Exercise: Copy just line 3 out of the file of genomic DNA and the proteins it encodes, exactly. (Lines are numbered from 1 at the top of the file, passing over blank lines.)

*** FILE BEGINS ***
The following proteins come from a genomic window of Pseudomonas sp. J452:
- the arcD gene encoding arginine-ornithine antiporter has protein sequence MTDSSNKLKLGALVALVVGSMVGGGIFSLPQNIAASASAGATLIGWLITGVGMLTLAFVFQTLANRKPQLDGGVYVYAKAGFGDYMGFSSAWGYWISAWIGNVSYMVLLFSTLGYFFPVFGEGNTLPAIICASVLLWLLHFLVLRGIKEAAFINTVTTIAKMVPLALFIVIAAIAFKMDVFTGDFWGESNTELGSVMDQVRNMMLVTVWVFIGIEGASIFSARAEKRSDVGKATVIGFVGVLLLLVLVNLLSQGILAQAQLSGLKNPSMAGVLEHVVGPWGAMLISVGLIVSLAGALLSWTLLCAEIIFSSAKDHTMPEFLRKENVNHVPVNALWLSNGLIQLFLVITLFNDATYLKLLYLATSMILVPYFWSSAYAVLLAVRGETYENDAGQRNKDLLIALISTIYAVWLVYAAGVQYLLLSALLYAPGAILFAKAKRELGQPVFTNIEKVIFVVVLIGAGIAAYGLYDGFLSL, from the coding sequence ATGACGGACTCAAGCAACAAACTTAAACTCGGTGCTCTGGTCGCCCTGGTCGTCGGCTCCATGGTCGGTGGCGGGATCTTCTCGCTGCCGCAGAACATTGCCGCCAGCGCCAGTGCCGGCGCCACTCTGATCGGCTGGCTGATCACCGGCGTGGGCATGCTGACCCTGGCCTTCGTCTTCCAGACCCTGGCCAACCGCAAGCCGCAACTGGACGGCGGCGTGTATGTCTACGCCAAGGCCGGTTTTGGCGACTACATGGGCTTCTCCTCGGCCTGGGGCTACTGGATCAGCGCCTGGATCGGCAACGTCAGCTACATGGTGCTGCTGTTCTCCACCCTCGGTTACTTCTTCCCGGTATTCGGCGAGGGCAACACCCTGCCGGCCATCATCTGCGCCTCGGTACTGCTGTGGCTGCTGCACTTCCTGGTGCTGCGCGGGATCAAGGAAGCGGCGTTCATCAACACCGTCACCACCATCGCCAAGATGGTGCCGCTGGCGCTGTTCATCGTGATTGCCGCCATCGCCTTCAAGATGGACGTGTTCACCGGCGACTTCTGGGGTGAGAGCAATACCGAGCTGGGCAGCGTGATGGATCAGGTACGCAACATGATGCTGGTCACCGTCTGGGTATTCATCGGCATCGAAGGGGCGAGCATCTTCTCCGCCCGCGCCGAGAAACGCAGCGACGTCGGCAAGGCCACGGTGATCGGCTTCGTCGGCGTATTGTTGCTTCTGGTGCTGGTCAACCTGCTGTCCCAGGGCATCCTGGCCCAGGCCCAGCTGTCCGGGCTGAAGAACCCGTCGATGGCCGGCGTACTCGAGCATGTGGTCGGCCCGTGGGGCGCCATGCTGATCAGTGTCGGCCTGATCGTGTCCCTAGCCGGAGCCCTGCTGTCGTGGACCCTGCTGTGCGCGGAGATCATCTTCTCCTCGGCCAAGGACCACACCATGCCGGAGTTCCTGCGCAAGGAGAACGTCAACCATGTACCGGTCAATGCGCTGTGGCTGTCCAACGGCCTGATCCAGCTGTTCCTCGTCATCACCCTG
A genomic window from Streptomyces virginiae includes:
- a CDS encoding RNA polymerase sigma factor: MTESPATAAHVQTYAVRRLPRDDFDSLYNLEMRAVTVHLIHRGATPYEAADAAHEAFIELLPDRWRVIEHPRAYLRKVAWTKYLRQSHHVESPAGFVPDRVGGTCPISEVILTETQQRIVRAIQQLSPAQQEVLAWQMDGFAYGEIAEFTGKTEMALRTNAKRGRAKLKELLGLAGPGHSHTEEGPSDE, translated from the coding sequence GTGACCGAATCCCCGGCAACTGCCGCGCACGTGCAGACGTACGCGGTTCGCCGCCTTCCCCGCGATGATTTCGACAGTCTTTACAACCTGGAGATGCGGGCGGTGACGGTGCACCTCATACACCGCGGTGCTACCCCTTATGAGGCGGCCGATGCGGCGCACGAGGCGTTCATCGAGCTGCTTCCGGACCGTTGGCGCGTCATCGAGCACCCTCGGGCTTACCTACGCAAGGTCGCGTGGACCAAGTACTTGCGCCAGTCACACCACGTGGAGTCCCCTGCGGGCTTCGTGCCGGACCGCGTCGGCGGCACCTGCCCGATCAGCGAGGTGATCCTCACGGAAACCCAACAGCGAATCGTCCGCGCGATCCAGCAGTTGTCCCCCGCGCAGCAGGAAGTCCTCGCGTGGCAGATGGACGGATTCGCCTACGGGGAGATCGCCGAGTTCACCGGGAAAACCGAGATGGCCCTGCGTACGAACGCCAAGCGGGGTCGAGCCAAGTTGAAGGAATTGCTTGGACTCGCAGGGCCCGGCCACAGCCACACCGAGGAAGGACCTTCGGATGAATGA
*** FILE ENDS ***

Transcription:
A genomic window from Streptomyces virginiae includes: